Allergies
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Allergy

Pollen Allergy

Pollen is in the air everywhere around us, indoors as well as outside. The pollen count is especially high during the spring and summer, when large amounts of pollen float through the air to fertilize trees and flowers.

This can cause a lot of trouble for the one in seven, or 35 million, Americans who suffer from pollen allergies. It causes them to suffer symptoms such as sneezing, a runny nose and watery eyes.

There are treatments to reduce these symptoms from pollen allergies, such as nasal sprays and antihistamines. It also helps to avoid pollen as much as possible.

Pollen Count

The pollen count for a day is the total amount of pollen in the air. The pollen levels are highest in the early morning, usually between 5am and 10am.

The pollen count is also higher during dry weather and during the spring and summer.

Pollen Allergy Symptoms

Pollen allergies lead to the symptoms of hay fever (also called allergic rhinitis). Hay fever can also be caused by other allergies though, so if you notice that your hay fever is bad all year round, instead of only during pollen seasons, then it could be caused by other things in your home such as mold and dust mites.

The symptoms pollen allergy causes are also similar to colds. You should be able to tell the difference between a cold and pollen allergy depending on the seasons though. Plus a cold usually doesn't last very long.

If you’re allergic to pollen, then any pollen you breathe in will irritate the mucus membranes in your nose and sinuses. This causes your body to release histamine and mucus, which leads to congestion and inflammation. You may then experience symptoms such as:


Pollen Sources

The biggest producers of pollen are trees, weeds and grass. Pollen is the reproductive cells released by these plants.

Pollen Season

The most pollen is released during the spring, summer and fall. Trees release their pollen starting in the spring, whereas grass begin to pollinate during late spring and early summer. Weeds pollinate during late summer and also continue to pollinate through to late fall.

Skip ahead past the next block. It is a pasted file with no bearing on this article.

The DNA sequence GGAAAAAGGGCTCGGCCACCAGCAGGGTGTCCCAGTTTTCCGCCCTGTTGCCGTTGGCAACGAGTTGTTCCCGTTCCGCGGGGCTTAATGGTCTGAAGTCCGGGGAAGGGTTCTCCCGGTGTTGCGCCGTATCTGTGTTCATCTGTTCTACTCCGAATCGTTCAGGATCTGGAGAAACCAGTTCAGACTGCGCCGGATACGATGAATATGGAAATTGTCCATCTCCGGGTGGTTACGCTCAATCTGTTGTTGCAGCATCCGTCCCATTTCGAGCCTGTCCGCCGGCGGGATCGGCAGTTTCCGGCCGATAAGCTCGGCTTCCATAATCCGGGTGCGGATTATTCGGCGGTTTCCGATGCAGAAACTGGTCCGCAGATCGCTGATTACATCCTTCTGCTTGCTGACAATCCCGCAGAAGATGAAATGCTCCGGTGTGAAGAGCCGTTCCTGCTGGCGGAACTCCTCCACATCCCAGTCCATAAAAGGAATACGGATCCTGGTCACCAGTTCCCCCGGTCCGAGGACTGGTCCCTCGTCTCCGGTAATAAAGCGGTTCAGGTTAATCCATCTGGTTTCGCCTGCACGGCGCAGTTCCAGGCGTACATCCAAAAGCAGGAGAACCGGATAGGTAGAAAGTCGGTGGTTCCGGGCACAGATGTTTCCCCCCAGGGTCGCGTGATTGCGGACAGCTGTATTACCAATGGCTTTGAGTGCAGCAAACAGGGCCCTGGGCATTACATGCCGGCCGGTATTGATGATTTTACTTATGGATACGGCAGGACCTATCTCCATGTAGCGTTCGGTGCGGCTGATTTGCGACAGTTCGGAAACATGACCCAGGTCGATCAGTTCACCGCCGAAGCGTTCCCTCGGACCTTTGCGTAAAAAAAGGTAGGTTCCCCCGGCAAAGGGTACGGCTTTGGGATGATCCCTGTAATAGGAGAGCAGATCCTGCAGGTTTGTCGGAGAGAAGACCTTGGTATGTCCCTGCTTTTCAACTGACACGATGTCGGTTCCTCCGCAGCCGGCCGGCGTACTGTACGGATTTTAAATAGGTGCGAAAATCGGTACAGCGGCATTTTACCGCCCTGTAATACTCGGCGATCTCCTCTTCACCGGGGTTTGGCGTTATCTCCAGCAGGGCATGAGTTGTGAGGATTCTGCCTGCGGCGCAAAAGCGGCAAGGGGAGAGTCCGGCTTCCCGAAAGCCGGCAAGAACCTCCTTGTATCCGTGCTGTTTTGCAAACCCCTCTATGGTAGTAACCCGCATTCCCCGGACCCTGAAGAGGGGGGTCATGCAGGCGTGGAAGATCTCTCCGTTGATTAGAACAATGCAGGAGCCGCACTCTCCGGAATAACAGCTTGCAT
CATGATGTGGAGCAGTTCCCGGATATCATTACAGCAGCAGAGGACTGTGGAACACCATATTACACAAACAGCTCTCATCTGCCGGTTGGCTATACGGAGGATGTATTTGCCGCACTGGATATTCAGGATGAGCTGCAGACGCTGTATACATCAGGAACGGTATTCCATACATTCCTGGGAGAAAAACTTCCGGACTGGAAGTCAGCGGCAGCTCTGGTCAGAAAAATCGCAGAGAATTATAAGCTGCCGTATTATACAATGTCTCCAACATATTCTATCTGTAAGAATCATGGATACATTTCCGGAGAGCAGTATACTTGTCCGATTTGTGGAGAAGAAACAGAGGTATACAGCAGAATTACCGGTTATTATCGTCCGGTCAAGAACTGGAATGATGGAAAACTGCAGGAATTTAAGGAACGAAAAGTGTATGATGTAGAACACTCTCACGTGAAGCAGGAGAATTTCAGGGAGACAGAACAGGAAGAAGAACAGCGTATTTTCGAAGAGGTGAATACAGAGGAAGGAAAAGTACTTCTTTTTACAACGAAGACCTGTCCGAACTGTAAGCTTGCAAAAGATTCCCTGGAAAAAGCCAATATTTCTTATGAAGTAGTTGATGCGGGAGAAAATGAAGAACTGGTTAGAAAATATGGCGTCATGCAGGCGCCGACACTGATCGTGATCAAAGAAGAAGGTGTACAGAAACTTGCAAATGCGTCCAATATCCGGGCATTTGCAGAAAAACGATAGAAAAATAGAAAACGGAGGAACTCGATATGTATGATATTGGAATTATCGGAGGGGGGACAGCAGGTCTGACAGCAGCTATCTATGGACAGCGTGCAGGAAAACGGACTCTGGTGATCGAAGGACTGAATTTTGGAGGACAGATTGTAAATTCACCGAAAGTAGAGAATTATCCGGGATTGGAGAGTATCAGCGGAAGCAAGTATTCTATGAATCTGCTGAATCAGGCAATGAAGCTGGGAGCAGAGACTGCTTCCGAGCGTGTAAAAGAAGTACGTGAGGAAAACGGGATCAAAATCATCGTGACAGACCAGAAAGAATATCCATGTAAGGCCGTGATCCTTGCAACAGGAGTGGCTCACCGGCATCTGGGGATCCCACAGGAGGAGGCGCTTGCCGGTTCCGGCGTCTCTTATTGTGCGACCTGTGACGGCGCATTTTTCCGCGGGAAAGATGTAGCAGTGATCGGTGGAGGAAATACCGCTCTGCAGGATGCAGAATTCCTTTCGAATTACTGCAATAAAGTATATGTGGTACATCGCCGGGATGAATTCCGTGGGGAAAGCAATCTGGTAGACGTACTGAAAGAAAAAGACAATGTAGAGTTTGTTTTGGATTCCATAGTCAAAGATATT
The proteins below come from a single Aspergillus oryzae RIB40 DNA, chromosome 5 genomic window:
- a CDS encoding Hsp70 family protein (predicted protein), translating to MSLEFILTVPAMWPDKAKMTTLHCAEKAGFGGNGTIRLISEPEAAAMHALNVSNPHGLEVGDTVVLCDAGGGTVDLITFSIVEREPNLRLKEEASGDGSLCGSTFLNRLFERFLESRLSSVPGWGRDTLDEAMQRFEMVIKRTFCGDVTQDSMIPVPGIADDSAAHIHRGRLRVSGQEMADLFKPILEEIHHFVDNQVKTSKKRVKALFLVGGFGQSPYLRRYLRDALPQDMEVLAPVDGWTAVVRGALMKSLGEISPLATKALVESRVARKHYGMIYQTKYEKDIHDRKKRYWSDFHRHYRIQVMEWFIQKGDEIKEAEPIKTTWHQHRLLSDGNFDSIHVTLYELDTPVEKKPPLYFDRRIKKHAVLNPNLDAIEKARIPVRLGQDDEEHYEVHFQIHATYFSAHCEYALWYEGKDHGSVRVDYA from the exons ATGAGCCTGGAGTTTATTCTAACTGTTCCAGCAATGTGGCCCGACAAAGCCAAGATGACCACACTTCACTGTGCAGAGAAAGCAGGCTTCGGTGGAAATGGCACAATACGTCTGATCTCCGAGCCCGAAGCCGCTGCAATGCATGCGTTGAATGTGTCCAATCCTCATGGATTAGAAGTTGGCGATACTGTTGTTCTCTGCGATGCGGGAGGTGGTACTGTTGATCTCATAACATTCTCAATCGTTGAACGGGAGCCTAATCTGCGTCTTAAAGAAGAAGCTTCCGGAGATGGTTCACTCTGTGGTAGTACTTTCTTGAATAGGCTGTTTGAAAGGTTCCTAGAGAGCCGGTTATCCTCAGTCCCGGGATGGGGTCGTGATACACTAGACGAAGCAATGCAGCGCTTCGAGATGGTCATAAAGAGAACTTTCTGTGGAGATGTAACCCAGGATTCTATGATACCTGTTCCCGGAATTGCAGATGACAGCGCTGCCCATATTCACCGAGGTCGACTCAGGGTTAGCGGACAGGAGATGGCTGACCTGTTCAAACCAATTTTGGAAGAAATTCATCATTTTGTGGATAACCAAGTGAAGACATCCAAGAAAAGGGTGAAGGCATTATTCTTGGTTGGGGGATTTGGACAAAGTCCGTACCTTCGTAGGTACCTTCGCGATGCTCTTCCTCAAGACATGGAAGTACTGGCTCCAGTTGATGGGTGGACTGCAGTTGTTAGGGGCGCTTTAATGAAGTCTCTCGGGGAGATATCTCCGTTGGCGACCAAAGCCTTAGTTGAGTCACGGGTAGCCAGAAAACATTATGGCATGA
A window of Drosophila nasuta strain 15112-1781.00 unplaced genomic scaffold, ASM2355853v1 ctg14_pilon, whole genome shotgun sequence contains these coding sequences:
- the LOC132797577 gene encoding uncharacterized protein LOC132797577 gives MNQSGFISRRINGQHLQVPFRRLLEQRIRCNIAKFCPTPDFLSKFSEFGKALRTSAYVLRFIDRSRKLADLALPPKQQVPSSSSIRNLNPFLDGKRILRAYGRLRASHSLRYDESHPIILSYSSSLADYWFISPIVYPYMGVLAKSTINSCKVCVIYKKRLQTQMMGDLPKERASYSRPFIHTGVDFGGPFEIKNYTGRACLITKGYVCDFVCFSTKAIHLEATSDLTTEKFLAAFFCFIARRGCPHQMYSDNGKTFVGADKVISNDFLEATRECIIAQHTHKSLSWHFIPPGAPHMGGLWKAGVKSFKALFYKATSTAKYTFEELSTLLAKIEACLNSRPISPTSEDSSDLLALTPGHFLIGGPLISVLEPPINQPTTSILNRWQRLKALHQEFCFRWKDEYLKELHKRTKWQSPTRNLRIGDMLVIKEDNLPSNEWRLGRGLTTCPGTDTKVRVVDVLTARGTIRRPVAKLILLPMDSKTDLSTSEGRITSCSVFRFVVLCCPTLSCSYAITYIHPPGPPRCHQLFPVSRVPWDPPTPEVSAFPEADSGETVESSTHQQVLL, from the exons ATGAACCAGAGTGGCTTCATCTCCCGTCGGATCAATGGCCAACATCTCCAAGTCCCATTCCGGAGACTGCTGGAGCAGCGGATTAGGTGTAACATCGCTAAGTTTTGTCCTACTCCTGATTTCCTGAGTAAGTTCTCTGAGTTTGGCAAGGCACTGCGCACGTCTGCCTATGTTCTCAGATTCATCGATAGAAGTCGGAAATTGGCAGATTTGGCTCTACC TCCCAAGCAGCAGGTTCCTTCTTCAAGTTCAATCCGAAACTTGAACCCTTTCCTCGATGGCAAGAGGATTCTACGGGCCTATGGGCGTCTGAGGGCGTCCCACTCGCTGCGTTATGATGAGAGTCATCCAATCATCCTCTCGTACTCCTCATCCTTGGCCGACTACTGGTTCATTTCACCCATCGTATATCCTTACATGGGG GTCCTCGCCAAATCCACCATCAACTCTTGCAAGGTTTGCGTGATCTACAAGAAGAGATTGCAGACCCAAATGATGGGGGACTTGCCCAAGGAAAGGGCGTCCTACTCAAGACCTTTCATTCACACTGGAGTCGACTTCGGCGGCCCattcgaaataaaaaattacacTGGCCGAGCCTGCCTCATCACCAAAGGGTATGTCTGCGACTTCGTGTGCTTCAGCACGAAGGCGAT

Trees

Most of the pollen in the air comes from trees and ordinary looking plants, rather than from flowers. Pollen allergies from trees are worse during the spring, summer and fall seasons. The trees which most commonly cause people to suffer pollen allergies are:


Grass

There are a small number of grasses which cause people to suffer pollen allergies, especially during late spring and early summer. Some of the species of allergenic grass are:


Weeds

Allergies from weed pollen are usually worst from late summer to early fall. The biggest producer of allergenic pollen is ragweed. In fact, it is estimated that 75% of pollen allergies are caused by ragweed. Weeds which often cause pollen allergies are:


Treatment for Pollen Allergy

The best treatment for pollen allergy is to avoid pollen as much as possible. However pollen is everywhere, even inside your home so you may need to take medications, as well as minimizing contact with pollen.

The medications for pollen allergies are the same as for other allergies, such as antihistamines, bronchodilators and corticosteroids. These are available from the chemist, some by prescription and some over the counter. The medications also come in oral or spray forms. You can also be given allergy shots, or immunotherapy, which will slowly increase your body's tolerance for pollen.

Antihistamine

During an allergic reaction your immune system creates histamine. Taking anthistamines reduces the effects of histamine on your body. Antihistamines can be taken orally or as a spray. Some examples are:


Nasal Corticosteroids or Nasal Sprays

Spraying nasal corticosteroids into your nose helps to relieve a blocked nose, a runny nose, sneezing or other pollen allergy symptoms. You can also get nasal strips which work similarly. The relief from nasal sprays is long lasting and many brands only need to be taken once a day. Some examples of nasal sprays are:


Decongestants

Decongestants can be taken as a nasal spray or orally. They decrease nasal congestion and other allergic reactions so you can breathe easier. Some types of decongestants are:


Immunotherapy - Allergy Shots

Allergy shots, or immunotherapy, build up your body's resistance to pollen. A doctor or allergist will inject you with very small amounts of allergens. Gradually they will then increase the amount of allergens as your body builds up its immunity. Immunotherapy must be done long term though, often for around three to five years, before it can be stopped.

Tips for Preventing Pollen Allergy

Stay Indoors


Close Your Windows and use HEPA Filters


Wash Often


Pollen Collects on Your Clothes


Avoiding Pollen When Outdoors


Maintaining Your Yard


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